no need to be sad, be happy

Sadness is a part of your life, says who!

Imagine a vegetable vendor who adds a few extra grams into your bag. Do you like him or dislike him?
Imagine a real estate agent who takes your money, in advance, promises to show you a fantastic apartment, but fails to deliver according to your expectations. Do you like him or dislike him?

Typically, we like people who give more or take less and we dislike people who take more and give less.

Why is that?
Because we love to TAKE more and GIVE less!

This is the basis of the behaviour of majority of human beings. And, you are going to find out WHY this behaviour is the root cause of all our unhappiness. In other words, you will find how you can, always, lead a happy life. (And please don’t believe people who say sadness is a part of your life!)

As many people do, even I think, our life in this world is like a game. And, as with most of the games, the purpose is to have a good time. The sign that we are having a good time with the game is it making us happy.

What is happiness?
Happiness is the balance of give-take in the aggregate value exchange with people.

First of all,

  • identify what is Valuable to you. —understand that Value is not zero-sum (meaning: everyone can receive value, and, still, no one has to lose their share).
  • explicitly mention what is that you value to the person with whom you would be dealing.
    filter out people who do not share the same values with you.
  • if you find that you have very less number of people with whom to interact, reconsider what you value. (Perhaps, you may not have the necessary information in order for you to identify certain interactions as valuable, in which case, you need to explore the world, more. Travel, perhaps?)

Now, coming back to the balanced give-take theory. Consider, we tip the scale towards “take”. For e.g., consider an interaction where we get more benefit in lieu of the money we give to the person, concerned. Frankly, it may feel great at the moment, but later, the excitement starts to die away. Then, on the next interaction with some other person, we will use our previous experience and feel that we deserve a higher benefit in lieu of our money. And, if we, still, manage to get that, then, on the next interaction with some other person, the process continues, until, when we reach a stage, wherein, we meet someone who is practical, enough, and does not agree with our skewed sense of entitlement, and does not give us as much as we “falsely believe” we deserve to get.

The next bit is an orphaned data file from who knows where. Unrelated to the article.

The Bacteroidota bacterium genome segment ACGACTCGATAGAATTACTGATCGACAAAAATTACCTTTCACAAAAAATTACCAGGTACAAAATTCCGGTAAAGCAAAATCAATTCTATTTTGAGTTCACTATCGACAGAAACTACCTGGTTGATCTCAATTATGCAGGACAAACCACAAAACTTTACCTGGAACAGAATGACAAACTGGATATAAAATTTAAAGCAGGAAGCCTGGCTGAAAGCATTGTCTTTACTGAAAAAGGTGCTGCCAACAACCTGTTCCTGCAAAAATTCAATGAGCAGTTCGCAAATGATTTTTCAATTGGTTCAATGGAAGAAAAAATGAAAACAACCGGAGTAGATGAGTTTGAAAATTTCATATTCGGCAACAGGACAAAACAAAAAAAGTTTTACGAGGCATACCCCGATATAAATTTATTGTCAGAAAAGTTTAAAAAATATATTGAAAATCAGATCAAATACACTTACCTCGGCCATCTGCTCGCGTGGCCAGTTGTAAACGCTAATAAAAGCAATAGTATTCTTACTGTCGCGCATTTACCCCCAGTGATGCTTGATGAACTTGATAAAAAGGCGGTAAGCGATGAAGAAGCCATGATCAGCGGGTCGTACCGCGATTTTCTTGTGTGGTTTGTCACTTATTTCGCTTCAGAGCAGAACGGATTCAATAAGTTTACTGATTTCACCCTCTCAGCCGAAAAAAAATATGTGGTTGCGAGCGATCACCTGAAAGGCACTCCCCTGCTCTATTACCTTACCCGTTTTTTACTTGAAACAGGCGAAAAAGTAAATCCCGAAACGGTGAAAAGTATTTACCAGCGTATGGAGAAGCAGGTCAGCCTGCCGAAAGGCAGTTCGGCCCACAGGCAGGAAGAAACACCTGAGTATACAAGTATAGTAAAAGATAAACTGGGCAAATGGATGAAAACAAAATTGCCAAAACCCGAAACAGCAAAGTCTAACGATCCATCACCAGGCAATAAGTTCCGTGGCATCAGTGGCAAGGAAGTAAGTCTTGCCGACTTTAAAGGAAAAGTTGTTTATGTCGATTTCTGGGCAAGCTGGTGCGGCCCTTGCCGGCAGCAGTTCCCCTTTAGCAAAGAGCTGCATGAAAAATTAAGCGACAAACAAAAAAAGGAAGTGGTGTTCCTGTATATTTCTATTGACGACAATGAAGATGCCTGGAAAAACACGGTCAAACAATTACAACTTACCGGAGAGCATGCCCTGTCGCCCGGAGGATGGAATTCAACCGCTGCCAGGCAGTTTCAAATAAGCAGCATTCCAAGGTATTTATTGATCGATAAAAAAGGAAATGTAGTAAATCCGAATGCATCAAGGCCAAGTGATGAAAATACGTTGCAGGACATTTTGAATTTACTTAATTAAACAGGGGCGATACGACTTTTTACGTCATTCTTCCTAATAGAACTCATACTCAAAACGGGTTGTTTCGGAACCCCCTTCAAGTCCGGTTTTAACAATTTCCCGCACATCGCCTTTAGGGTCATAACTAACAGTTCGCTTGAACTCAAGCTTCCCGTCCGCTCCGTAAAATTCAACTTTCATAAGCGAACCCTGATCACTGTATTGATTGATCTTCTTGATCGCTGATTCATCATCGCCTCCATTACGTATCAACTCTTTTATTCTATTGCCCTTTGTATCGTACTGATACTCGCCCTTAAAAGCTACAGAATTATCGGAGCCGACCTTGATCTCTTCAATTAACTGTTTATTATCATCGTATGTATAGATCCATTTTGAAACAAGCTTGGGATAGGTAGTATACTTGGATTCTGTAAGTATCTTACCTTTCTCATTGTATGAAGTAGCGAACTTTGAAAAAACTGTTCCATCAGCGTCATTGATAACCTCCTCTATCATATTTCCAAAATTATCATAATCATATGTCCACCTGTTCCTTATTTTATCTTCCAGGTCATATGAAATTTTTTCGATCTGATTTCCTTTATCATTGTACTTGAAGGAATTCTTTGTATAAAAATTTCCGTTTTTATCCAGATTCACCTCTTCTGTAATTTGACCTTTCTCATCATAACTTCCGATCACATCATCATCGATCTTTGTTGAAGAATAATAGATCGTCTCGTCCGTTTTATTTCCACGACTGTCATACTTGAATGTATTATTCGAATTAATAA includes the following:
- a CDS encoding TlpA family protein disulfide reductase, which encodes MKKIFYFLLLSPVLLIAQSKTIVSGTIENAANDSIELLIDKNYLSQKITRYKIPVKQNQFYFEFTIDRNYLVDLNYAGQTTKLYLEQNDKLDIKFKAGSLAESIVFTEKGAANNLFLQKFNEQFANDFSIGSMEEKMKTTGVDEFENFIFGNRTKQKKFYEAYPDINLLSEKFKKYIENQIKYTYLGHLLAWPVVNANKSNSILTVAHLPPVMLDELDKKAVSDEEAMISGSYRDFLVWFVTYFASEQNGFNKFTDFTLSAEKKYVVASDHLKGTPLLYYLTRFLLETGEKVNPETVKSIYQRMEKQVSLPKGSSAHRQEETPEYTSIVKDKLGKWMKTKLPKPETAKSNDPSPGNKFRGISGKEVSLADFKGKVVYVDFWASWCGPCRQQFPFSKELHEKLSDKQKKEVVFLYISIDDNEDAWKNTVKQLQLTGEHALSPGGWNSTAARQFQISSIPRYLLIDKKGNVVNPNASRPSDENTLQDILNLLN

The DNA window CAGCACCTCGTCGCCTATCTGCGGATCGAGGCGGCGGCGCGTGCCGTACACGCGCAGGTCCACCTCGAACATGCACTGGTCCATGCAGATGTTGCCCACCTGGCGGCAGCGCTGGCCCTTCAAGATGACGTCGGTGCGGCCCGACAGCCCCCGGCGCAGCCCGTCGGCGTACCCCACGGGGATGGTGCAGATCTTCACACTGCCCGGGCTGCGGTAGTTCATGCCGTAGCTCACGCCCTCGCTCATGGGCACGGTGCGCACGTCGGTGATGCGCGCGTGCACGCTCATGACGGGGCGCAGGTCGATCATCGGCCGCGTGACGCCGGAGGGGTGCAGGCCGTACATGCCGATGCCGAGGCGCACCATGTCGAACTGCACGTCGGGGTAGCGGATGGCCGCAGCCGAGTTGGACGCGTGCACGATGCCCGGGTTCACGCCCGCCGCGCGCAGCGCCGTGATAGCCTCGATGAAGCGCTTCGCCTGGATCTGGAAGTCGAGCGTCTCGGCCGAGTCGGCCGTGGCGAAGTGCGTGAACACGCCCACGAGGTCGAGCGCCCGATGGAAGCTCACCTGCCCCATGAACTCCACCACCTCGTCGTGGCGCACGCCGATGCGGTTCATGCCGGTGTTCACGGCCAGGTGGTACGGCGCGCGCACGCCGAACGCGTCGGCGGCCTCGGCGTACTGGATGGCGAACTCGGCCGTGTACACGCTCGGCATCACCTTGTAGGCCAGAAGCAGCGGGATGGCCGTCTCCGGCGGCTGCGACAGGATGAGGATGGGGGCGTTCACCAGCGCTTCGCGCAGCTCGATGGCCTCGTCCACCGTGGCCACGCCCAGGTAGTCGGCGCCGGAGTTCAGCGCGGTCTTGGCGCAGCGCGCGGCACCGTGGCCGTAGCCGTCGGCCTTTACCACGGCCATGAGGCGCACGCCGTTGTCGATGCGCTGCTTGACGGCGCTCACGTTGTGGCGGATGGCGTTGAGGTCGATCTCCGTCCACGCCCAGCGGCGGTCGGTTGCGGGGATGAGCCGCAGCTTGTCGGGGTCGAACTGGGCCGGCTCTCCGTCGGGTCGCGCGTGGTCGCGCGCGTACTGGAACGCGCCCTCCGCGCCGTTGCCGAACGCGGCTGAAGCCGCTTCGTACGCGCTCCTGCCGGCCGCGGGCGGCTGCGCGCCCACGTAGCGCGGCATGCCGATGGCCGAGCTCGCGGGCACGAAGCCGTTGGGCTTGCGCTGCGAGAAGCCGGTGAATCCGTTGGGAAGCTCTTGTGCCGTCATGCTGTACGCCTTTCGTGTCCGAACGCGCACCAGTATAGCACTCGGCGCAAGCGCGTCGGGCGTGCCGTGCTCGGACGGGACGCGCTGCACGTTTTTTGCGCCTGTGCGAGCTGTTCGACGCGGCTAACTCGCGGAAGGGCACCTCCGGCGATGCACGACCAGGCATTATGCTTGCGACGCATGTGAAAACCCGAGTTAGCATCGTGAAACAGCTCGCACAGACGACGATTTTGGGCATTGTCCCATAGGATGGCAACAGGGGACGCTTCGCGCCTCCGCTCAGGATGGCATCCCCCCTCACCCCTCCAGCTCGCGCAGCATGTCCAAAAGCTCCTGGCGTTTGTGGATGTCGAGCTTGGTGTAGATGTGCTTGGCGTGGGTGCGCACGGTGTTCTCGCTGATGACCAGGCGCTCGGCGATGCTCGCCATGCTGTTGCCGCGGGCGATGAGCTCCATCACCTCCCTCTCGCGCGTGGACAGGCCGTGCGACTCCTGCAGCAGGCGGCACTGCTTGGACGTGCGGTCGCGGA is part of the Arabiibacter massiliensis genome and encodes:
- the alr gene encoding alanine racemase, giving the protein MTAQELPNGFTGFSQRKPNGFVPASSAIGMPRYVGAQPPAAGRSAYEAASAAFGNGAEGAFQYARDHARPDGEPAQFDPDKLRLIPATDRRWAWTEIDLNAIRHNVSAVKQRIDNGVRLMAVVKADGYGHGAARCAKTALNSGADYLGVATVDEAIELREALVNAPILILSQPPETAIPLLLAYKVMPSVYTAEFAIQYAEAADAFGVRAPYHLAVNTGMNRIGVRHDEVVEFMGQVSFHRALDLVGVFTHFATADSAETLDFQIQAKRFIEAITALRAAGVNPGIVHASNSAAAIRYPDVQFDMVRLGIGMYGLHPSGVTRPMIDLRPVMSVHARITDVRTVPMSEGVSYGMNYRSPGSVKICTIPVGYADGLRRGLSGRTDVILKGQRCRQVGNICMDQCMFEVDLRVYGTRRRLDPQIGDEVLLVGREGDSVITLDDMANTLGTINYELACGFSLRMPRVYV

Then, we become sad.

And, all the previous benefits that we had received only adds to our grief.

Now, going back to the first experience, if we were honest with the person regarding the higher benefits we are getting from him, either he will let us keep more (which means, he likes us) or he will go with the fair price (which means, his trust in us has increased). Either way, we will feel that we have got what we rightly deserved from the interaction.

This feeling of getting what we rightly deserve, from the aggregate of all our interaction, at any point in time, is what keeps us happy. I mentioned “aggregate of all our interactions”, which means: we may not have a balanced give-take in any one interaction, but, when we consider all our interactions with all the people we have interacted with, the give-take measure is balanced.

The imbalance between “give” and “take” in our life is what makes us feel sad.

On the other hand, consider, we tip the scale towards “give”. For e.g., consider an interaction wherein we help someone. If we are not proportionally “getting” from other sources (people), we feel a void inside us, and that makes us sad.

It becomes worse if the person doesn’t appreciate what we give, which deprives us of the feeling of “giving”, which accentuates the void.

Also, when we give something to someone who doesn’t deserve it (be it, love, money, or anything: tangible or intangible), we feel equally terrible.


Happiness = the balance between give and take.

Travel transports me to some euphoric placetime. Once there, I, almost, only, meet beautiful people; see places that fill me with pure bliss; and face experiences that inspire me to be more of myself. Then I go back home and write about them. Email: thehoboist[at]gmail[dot]com

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